US COVID-19 REPORTING A private company, TeleTracking , has been responsible for collecting data for the US Department of Health and Human Services (HHS) since April. The agreement has come under increased scrutiny after a directive issued earlier this month that compels hospitals to report important COVID-19 data to HHS through TeleTracking rather than through the longstanding CDC reporting system, the National Health Safety Network . Proponents of the new system have noted that the CDC system was optimized for other diseases, such as pneumonia and other hospital acquired infections, but the new HHS system is specifically designed for COVID-19 in hospitals, which could better serve the data needs for the ongoing response. Critics, however, have voiced concerns that reporting critical data, such as personal protective equipment (PPE) and hospital bed use and availability, to HHS rather than CDC could reduce transparency and access to data. Additionally, hospitals had only a few days to make the transition, which could introduce reporting delays that could impact response operations. Some have also noted that the new requirements for reporting are potentially even more labor intensive and cumbersome for hospitals, despite being designed to streamline the reporting process.

US SPORTS Sporting events have already resumed in a number of countries around the world, but the scale of the US epidemic could pose extra challenges as professional sports leagues in the US resume play. The National Women’s Soccer League (NWSL) completed its Challenge Cup tournament with zero reported COVID-19 cases. The league implemented a “bubble” for players, coaches, and other personnel before and during the competition and conducted regular testing (more than 2,000 total tests over the course of the tournament). All games were played at a single site outside Salt Lake City, Utah, over a month-long period. Notably, the Orlando Pride withdrew from the tournament before it started due to at least 10 positive SARS-CoV-2 tests among players and coaching staff.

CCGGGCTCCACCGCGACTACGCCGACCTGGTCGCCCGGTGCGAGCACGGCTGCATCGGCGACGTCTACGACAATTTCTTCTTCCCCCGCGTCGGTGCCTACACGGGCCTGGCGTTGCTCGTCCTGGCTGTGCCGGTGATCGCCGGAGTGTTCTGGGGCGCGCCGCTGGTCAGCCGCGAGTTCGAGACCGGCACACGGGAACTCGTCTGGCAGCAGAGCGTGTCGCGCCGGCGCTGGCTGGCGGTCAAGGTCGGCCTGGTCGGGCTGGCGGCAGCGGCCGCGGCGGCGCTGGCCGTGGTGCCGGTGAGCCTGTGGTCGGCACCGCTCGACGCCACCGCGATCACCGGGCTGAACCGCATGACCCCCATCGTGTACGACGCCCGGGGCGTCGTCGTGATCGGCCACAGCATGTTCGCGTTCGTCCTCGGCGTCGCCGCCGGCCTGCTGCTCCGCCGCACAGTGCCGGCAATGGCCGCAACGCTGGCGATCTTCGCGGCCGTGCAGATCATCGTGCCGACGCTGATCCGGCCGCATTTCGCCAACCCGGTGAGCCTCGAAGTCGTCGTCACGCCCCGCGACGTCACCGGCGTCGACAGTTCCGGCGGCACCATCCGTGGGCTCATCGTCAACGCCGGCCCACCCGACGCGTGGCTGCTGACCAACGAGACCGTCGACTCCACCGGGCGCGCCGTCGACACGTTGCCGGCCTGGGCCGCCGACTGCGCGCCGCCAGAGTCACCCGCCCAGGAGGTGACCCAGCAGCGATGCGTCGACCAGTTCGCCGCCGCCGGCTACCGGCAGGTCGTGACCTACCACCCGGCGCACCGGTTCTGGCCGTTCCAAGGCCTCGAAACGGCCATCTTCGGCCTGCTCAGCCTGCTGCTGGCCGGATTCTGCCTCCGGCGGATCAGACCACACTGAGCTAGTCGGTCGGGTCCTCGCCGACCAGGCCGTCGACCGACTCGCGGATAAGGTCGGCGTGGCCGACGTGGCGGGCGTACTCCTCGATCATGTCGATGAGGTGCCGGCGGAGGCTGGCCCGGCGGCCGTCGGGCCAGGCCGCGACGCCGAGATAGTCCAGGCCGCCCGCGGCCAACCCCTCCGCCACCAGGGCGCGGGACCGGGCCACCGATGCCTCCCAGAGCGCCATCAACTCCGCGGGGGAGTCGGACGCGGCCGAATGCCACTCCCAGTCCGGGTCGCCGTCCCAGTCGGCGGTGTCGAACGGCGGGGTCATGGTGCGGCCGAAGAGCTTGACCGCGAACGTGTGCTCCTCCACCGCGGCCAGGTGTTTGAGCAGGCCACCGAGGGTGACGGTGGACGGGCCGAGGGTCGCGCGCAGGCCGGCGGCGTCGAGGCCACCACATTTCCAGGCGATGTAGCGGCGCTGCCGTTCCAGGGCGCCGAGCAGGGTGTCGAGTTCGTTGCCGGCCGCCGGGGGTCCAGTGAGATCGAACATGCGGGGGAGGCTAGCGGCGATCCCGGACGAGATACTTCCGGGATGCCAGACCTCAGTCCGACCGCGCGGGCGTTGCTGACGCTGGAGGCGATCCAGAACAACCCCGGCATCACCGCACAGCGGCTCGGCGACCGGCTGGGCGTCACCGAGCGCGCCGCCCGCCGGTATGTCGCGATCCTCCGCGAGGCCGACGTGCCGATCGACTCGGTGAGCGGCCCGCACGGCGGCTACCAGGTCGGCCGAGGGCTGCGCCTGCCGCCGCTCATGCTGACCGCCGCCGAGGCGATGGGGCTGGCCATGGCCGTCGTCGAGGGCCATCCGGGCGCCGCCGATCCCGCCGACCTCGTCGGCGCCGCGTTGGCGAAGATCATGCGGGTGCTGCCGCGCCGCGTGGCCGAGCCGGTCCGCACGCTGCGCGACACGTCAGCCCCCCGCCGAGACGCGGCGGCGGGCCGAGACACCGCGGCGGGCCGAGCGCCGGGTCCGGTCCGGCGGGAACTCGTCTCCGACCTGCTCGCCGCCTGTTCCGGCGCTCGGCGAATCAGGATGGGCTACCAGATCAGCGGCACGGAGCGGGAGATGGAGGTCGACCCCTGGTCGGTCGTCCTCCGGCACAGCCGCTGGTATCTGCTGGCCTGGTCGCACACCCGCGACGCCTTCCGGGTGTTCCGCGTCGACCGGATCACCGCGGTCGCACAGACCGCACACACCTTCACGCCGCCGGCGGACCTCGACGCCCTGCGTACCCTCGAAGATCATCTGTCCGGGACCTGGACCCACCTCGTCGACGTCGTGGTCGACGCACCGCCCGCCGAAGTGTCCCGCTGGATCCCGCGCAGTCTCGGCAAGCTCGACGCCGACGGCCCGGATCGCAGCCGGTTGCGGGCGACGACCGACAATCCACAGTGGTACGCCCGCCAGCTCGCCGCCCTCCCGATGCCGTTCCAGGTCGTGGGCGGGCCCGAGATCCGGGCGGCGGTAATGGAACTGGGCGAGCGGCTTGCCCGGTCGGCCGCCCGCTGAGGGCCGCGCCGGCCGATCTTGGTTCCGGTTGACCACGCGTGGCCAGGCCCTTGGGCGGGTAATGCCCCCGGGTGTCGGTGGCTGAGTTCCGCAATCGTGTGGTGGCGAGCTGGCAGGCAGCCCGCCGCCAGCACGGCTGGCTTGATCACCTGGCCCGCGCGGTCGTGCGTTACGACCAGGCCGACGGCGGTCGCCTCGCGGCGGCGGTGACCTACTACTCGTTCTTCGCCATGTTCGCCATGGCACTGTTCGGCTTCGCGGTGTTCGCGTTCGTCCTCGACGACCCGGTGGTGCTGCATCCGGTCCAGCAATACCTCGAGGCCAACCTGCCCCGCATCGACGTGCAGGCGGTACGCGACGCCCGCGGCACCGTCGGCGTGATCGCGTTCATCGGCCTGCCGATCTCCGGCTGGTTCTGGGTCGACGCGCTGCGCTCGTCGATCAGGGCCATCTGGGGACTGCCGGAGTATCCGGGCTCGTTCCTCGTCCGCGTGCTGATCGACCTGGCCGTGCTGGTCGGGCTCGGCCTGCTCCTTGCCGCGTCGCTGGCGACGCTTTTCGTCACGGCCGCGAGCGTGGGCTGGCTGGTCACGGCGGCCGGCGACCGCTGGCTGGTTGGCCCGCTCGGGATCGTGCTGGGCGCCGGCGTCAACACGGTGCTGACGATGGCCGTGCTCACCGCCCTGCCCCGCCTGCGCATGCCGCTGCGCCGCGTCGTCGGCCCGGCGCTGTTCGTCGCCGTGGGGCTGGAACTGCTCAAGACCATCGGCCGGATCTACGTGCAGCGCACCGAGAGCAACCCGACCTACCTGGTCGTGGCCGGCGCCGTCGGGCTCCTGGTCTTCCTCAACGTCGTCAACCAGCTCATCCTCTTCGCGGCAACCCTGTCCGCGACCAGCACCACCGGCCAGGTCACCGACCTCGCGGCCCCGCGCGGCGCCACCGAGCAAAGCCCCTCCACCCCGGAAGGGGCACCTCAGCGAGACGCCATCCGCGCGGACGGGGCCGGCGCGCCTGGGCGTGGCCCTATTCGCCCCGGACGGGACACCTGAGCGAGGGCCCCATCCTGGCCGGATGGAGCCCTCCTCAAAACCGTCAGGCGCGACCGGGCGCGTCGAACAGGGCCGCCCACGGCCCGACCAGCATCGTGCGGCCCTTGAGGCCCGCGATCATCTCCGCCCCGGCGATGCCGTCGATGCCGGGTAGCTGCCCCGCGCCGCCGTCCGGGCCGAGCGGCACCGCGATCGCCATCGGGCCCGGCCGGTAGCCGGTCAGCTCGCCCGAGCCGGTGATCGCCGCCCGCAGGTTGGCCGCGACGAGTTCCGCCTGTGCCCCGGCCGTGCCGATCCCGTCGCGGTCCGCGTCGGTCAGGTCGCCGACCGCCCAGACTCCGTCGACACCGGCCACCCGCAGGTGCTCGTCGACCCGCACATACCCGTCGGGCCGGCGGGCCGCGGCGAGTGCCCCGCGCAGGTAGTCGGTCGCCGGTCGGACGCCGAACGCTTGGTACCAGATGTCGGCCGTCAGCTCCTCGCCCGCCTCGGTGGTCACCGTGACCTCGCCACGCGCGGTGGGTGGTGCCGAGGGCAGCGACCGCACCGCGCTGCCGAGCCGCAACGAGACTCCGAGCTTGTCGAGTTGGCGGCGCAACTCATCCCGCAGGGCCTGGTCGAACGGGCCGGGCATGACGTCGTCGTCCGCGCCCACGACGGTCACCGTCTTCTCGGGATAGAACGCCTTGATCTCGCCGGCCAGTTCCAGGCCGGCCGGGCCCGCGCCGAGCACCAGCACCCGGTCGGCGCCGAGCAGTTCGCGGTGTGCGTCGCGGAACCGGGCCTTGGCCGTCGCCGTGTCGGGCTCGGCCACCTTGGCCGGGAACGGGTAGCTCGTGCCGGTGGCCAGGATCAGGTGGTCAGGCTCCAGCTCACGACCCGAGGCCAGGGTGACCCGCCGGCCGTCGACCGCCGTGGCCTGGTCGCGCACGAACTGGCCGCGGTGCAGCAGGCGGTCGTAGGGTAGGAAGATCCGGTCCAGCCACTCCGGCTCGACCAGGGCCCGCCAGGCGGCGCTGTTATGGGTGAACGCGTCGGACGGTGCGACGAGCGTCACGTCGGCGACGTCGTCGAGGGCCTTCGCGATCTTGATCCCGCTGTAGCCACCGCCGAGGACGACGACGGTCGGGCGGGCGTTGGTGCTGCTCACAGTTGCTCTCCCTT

The National Hockey League (NHL) is taking a similar approach to salvage its suspended 2019-20 season. The league decided to forgo the remainder of the regular season after it was suspended in March and, instead, resume play with a modified Stanley Cup Playoffs . Teams are playing in 2 “bubble cities” in Canada, one each for the Eastern and Western Conference. Warmup games took place earlier this week, and the opening round of the playoffs begins tomorrow. The NBA also established a bubble at the Disney/ESPN sports complex in Orlando, Florida, to hold a modified playoff tournament, which began yesterday.

Major League Baseball (MLB) began a shortened season last week, attempting to resume a more traditional schedule, with most games to be played in teams’ home cities. Notable exceptions include the Toronto Blue Jays , who will play all of their games in the US due to travel restrictions between the US and Canada. Less than 2 weeks into the season, an outbreak of at least 17 cases associated with the Miami Marlins has resulted in games for several teams being suspended. Following the outbreak, MLB leadership implemented new COVID-19 policies , including compliance officers for each team to ensure players and staff adhere to the league’s COVID-19 protocols. 

Several other professional sports leagues have also been competing this summer, including NASCAR (auto racing) and the PGA Tour (golf); however, as individual sports, they offer better opportunity to maintain physical and social distancing during play than most team sports. Unlike most other sports, NASCAR has begun to permit fans to attend races , although not at full capacity. The US Golf Association (USGA) announced that the upcoming US Open tournament , one of golf’s 4 major tournaments (and one of only 3 to be played this year), will be held without spectators. Athletes and other personnel associated with both leagues have tested positive for SARS-CoV-2 .

A number of NFL (American football) players have “opted out” of playing in the upcoming season due to COVID-19 concerns. The NFL COVID-19 policy allows players to sit out this season but still receive some pay, even without playing any games. Players determined to be at high risk for severe COVID-19 disease (eg, due to underlying health conditions) can receive US$350,000 for the season, and other players can receive US$150,000.